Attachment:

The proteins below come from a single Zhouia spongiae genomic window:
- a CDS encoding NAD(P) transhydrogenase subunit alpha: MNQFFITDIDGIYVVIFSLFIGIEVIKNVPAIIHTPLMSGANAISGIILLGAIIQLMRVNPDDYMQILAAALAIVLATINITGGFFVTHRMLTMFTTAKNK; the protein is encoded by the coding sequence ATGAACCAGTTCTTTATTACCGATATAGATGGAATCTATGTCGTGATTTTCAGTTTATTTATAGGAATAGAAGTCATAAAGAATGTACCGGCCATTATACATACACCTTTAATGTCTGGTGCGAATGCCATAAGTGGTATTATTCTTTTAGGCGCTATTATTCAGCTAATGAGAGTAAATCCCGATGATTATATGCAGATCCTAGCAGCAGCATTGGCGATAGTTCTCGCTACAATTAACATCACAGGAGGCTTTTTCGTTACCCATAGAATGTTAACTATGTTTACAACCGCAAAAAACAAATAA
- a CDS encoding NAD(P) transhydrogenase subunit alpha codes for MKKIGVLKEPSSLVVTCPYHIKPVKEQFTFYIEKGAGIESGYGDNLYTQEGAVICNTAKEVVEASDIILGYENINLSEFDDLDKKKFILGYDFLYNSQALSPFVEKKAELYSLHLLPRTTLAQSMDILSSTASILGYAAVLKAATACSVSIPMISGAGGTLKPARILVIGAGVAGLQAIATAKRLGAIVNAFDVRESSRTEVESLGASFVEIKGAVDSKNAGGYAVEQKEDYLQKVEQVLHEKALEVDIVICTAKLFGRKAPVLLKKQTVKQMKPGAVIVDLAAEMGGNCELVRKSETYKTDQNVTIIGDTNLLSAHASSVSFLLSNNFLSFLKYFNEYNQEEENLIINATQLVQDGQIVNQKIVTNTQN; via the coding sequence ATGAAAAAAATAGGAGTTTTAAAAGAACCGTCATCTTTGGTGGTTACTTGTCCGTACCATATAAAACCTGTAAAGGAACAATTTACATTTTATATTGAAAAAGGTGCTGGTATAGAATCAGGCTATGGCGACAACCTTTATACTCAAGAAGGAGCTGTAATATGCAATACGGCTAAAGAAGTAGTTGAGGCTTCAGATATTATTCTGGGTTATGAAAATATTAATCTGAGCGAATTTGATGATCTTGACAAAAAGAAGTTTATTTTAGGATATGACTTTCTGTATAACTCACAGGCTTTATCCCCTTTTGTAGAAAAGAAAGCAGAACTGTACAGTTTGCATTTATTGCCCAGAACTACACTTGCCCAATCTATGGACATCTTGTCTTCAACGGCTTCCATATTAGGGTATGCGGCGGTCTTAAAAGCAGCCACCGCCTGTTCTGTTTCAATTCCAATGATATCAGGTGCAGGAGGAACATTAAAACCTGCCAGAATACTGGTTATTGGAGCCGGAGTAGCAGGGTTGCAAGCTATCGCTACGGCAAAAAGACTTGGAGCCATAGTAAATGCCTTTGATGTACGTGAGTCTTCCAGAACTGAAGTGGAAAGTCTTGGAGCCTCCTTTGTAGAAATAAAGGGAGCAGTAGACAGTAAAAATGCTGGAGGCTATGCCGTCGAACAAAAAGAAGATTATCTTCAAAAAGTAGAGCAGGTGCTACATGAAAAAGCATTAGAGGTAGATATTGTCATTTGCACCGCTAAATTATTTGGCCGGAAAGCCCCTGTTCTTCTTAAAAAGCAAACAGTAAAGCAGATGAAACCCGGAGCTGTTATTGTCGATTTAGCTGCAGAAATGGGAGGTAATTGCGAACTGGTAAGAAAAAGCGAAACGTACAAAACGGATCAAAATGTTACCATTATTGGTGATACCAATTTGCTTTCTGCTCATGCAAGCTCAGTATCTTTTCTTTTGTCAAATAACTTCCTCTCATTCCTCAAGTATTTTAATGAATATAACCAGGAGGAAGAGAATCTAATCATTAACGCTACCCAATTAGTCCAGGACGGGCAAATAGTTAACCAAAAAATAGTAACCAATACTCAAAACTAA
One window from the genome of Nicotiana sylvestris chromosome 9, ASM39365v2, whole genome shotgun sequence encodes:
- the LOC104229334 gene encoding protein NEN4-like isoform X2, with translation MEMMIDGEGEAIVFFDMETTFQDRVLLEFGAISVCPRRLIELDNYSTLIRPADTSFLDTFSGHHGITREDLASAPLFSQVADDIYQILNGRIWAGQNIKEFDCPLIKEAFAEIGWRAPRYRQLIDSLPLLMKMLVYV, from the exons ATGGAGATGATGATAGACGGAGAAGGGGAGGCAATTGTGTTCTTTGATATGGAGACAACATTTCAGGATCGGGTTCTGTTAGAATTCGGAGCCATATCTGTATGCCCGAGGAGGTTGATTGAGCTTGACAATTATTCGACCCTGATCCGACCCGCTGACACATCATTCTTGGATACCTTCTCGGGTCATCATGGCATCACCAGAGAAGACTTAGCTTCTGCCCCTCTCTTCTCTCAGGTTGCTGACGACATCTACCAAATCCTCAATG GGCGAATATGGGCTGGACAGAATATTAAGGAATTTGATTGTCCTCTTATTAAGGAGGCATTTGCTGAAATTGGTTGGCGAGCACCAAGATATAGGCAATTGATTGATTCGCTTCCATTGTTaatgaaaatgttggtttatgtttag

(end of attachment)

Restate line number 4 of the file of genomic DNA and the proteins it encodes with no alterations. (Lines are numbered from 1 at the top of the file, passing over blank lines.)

One window from the genome of Nicotiana sylvestris chromosome 9, ASM39365v2, whole genome shotgun sequence encodes: